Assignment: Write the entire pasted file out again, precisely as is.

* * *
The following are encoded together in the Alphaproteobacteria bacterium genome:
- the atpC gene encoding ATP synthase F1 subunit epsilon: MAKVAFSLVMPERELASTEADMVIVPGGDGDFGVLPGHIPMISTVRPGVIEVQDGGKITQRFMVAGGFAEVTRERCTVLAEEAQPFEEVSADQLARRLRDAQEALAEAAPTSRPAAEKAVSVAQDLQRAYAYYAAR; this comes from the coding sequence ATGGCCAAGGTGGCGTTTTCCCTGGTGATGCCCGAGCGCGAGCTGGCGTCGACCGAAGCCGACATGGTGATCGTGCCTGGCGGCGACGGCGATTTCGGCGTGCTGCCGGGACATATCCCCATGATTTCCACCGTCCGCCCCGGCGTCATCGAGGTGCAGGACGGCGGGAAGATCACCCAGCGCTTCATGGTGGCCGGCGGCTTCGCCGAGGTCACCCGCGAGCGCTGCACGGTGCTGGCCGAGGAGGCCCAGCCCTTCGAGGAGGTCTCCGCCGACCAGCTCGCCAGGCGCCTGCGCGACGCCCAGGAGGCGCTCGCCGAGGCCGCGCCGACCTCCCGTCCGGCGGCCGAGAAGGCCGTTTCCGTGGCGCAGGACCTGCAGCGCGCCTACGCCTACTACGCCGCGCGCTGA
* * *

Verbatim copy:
The following are encoded together in the Alphaproteobacteria bacterium genome:
- the atpC gene encoding ATP synthase F1 subunit epsilon: MAKVAFSLVMPERELASTEADMVIVPGGDGDFGVLPGHIPMISTVRPGVIEVQDGGKITQRFMVAGGFAEVTRERCTVLAEEAQPFEEVSADQLARRLRDAQEALAEAAPTSRPAAEKAVSVAQDLQRAYAYYAAR; this comes from the coding sequence ATGGCCAAGGTGGCGTTTTCCCTGGTGATGCCCGAGCGCGAGCTGGCGTCGACCGAAGCCGACATGGTGATCGTGCCTGGCGGCGACGGCGATTTCGGCGTGCTGCCGGGACATATCCCCATGATTTCCACCGTCCGCCCCGGCGTCATCGAGGTGCAGGACGGCGGGAAGATCACCCAGCGCTTCATGGTGGCCGGCGGCTTCGCCGAGGTCACCCGCGAGCGCTGCACGGTGCTGGCCGAGGAGGCCCAGCCCTTCGAGGAGGTCTCCGCCGACCAGCTCGCCAGGCGCCTGCGCGACGCCCAGGAGGCGCTCGCCGAGGCCGCGCCGACCTCCCGTCCGGCGGCCGAGAAGGCCGTTTCCGTGGCGCAGGACCTGCAGCGCGCCTACGCCTACTACGCCGCGCGCTGA